Okay—let’s say you’ve taken all the necessary steps to build a self-sustaining business.
You’ve made a clear decision to do it, and you’ve let your desire build.
You’ve let go of unproductive beliefs and are thinking like an Entrepreneur. You’ve come to see your business as a process designed to produce a desired result without you.
You’ve envisioned a business that doesn’t depend on your personal production, and you’ve written your vision down. You’ve imagined a culture where your employees are committed to your picture of the future and share your view of what really matters on the way there.
You’ve freed up your time to work on your business, not just in it. You’ve built systems in every area of your business that stand for what you believe in, and you’ve continuously improved them until they generate consistent, predictable results. You’ve set standards that everyone on your team lives by.
In other words, you’ve created a world of your own that can operate without you.
It’s an incredible accomplishment...but are you done?
Would you like to be able to take days or weeks off at a time, feeling secure that things will function smoothly in your absence? Then, yes—you’ve probably arrived at your goal.
But if you’d like to take months off at a time or fully free yourself from the leadership of your company, then someone has to replace you and lead your company into the future—even if you continue to do the things you love to do inside your business.
This might be the most challenging part of the process.
At least, it was for me.
Searching for the right leader (and failing)
When I retired as EMyth’s President in 1999, founder Michael Gerber took over the day-to-day operations of the company. By 2004, we both realized it was time to bring in experienced leadership. Michael was spending more and more of his professional life speaking, traveling, and writing one E-Myth book after another. I was focused on raising our two children and doing some serious soul searching into where my life was going.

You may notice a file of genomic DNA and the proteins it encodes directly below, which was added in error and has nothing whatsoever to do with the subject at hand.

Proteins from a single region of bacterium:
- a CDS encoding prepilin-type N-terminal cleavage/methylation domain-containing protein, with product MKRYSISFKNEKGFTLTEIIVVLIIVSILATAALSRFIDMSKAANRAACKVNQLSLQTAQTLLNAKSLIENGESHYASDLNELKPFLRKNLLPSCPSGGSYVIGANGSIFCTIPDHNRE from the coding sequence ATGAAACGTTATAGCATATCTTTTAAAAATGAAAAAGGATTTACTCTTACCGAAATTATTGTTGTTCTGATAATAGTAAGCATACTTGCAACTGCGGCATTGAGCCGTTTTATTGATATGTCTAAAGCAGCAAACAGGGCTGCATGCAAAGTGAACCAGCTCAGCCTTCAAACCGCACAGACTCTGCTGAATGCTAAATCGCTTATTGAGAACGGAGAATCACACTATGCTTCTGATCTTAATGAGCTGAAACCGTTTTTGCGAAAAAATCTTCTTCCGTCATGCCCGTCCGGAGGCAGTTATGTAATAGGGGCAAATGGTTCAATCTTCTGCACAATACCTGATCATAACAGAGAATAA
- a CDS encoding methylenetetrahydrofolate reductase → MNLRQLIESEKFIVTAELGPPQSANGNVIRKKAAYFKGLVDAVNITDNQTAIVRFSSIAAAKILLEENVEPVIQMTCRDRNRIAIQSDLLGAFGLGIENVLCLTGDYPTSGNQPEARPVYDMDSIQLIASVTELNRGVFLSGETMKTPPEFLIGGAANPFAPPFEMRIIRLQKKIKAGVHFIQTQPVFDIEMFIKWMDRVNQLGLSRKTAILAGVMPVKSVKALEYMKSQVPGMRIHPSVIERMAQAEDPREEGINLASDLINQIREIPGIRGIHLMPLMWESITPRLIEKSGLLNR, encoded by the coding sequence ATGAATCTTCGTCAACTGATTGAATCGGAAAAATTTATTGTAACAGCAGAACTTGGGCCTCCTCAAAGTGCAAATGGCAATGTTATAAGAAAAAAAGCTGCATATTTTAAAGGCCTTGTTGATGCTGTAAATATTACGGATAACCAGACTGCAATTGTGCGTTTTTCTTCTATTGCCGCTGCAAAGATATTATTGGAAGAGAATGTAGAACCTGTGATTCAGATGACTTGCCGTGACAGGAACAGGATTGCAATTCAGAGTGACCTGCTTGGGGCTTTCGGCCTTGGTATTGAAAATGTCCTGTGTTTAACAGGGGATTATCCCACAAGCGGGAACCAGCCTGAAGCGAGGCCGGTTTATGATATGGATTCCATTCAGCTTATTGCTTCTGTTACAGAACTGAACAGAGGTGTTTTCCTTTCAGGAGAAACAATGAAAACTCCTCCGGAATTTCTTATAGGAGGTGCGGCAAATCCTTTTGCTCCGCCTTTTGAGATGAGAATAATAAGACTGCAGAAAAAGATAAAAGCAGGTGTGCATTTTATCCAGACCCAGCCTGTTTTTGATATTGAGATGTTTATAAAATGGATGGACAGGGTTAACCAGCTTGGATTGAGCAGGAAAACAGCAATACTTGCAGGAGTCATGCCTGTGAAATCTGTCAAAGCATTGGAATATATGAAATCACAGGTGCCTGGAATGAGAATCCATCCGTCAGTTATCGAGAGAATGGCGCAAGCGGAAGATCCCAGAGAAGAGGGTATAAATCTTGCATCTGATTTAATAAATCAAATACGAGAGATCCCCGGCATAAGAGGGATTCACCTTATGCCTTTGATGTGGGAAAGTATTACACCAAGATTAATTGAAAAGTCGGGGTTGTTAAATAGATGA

Though Michael and I had recently divorced, we decided to continue to co-own the company, something we did very well together. We shared a commitment to growing EMyth, a company that was built to operate without us. And finding the right person to lead the company forward was the right answer at the time.
Since this was the first time we’d looked outside the company for executive leadership, we were both pretty uncertain about it. We asked a business associate—a successful investment banker and business consultant—to guide us through the process. We hired a local search firm to locate candidates and told them exactly who we were looking for: a leader with a track record of business growth who could expand the EMyth brand and our systems-oriented, values-based, customer-centric coaching company.
What I remember most about the search process was how often our advisor counseled us on the importance of letting go, giving an experienced leader the room to make their own decisions and be their own person. It was an unsettling message given our desire to control the future of the brand.
The candidate we eventually chose to take over the leadership of EMyth had all the right business credentials. Just as important, he grew up in a small business family, was eager to immerse himself in the leadership of a company that served a market he knew sorely needed help, and loved what EMyth stood for.
But after an initial honeymoon period, things became very difficult. While he grew the company to annual revenues it had never seen before, there were constant battles about strategy (and control) at the board level. After four years of constant tension, we let him go.
At the time, I thought we’d chosen the wrong person—that he just “didn’t get” our business. In retrospect, I’m not sure. I’ve come to understand that there’s a handoff process between an owner and an incoming chief executive that’s necessary for a successful transition. And that process is something I just didn’t understand at the time.
Regretfully, it took me too many years and too many leadership changes to realize that our advisor’s counsel about letting go wasn’t quite accurate, and that our need to hold on wasn’t unreasonable.
The leader matters, but so does the handoff